“Horsicles”, or “Oh Man, why art thou so hairless”

Navigating through a wintry mix over snow-packed roads made me a little smug today…

Brave.  Even with 4-wheel drive.

Determined. Even cocooned in the climatized, 86-degree truck cab.

Battling the elements. Until, I pulled up and saw the horsicles in the pasture. That’s right, frozen horses, strolling around oblivious to the frigid storm. I thought, OK it must just be a fluffy little layer of snow, how cute. And then I touched their ice-encrusted coats. Yikes. Thinking like a hairless human, I rushed to grab a curry comb to de-ice them, but still they were wet and cold.

Sitting inside I fretted, Why won’t they stay in the barn. I worried, while my pellet stove blasted me with heat. Should I insist and shut them in? An hour past, then two. Blankets? I gave into anxiety, pulled on my boots, and braved the night to make sure they hadn’t frozen solid.

Completely dry. Toasty warm. Biology, you amaze me. Thermostats have nothing on good-old-fashioned physiology.

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Dear Winter,

Last night it lingered at zero degrees. The horses’ whiskers are beaded in ice, their breath a ghostly whisper. The cold seeps further than the physical, freezing my willpower to go be outside, where I love to roam.

Until I do. When I bundle, insulating myself from the frozen world, and face the forces of nature; I feel so very alive.

When the neighbor-boys, coats flapping, unzipped; duck through the weathered fence and climb aboard a bareback steed, we’re connected in the winter-wild.

Thank you winter.

I forgive you.

Now, can we call a truce?

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Riding as the year dies

Under a glitter-gilded blanket lies a silent field,
Stone-strewn, frozen and still.
Freshly-fallen snow is slashed by furrowed streaks,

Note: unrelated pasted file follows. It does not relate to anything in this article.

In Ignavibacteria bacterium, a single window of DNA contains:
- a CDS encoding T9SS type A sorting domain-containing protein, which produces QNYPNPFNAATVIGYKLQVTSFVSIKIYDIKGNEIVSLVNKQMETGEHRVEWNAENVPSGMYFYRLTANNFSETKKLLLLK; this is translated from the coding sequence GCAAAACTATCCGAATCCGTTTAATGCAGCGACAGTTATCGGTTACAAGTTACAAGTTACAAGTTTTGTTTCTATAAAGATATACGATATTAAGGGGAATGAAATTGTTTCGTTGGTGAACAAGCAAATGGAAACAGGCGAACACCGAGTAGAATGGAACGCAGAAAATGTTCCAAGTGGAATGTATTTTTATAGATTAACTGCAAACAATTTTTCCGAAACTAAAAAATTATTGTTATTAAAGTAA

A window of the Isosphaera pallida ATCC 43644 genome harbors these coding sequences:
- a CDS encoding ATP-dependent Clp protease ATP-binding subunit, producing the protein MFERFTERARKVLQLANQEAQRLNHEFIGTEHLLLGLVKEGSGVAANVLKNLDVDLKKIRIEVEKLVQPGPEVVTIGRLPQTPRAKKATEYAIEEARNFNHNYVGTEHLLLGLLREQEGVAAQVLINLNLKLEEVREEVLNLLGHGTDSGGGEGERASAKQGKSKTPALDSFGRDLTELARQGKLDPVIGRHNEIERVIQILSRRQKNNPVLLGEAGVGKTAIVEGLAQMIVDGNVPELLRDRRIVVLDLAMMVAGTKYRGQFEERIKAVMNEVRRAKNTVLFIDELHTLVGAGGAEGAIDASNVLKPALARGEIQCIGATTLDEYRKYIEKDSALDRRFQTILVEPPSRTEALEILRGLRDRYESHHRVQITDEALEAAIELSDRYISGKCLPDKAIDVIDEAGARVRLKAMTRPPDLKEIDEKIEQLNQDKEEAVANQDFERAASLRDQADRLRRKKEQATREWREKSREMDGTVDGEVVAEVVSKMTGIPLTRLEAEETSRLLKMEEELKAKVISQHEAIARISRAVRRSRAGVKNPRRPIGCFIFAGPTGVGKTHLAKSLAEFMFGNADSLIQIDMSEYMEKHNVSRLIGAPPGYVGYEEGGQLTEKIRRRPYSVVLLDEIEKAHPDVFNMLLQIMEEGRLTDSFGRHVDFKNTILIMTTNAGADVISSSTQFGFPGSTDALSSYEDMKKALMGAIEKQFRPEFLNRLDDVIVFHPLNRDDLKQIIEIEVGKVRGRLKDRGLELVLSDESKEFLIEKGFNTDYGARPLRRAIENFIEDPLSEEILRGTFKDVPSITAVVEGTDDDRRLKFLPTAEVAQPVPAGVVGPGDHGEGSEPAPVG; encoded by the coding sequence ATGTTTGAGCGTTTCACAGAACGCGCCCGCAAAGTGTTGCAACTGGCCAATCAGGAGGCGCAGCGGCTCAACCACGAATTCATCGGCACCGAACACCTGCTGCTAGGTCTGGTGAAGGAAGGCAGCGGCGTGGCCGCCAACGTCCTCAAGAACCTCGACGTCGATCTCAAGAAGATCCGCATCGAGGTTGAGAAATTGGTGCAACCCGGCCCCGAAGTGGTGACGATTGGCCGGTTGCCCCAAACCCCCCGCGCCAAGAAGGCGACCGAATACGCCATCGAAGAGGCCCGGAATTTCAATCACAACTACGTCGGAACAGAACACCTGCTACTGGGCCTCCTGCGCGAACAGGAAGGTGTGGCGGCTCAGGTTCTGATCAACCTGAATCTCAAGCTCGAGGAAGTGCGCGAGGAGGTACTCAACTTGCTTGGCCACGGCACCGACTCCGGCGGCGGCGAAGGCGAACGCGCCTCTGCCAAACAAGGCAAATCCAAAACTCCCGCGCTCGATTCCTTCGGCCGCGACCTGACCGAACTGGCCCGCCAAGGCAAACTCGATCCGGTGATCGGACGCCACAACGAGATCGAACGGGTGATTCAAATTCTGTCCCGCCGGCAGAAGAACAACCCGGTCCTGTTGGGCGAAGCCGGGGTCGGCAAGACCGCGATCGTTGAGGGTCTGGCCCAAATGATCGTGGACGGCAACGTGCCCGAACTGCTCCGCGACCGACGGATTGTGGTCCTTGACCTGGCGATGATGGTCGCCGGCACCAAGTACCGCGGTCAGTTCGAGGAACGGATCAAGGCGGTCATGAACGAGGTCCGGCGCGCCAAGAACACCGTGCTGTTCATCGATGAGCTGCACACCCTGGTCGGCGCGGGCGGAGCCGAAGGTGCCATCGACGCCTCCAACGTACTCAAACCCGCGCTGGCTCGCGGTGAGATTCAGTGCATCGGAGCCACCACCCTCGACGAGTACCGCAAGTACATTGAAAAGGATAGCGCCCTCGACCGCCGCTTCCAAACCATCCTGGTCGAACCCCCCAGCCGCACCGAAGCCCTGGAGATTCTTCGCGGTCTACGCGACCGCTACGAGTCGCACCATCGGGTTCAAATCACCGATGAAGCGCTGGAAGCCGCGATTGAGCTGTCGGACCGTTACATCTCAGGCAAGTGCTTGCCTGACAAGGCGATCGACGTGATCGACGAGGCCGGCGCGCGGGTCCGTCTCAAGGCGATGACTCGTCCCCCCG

Summer’s ghost whispers of a wind-kissed night.

Solitary-strikes, hoof on snow,
Toward Heaven’s shadows, the mountains swell far-flung
Our muffled-march an illusion, the towering peaks unmoved.
The whole earth struck speechless in the blinding light.

Minute-morphed an hour flies.
And soon will go the year.
Sunbeams shine on chestnut hide,
We two are one, alone, in a world of white.

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Dressage in the Snow


When I ride, I love to gallop and jump. But what to do in the snow? Snow requires walking gingerly; hooves fill up with balls of ice. So I decided to practice the one thing I hate: dressage.

Every horse sport has special challenges and in dressage it is the subtle communication that I find difficult. Tiny pressures and placements ask the horse to dance in movements he would never perform in nature. I ask, he doesn’t understand. I ask, he tries but can’t quite bend. And normally I get frustrated enough to quit after a few minutes. But in the snow it was the only thing to do.

So I tried. And kept trying. And then tried imagining the movement in my head. As soon as I did, I felt a release in my horse. Ah, this is the big deal! To think and move as one, softly crunching the snow underfoot.

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I always wanted to paint, but I never could get past the expense, mess, and frustration. Pencil drawings are great, but they lack the power of color. Now with the new app Paper I’ve found the best of both worlds. It feels like a whole new medium. It has its own techniques, and its own characteristic appearance.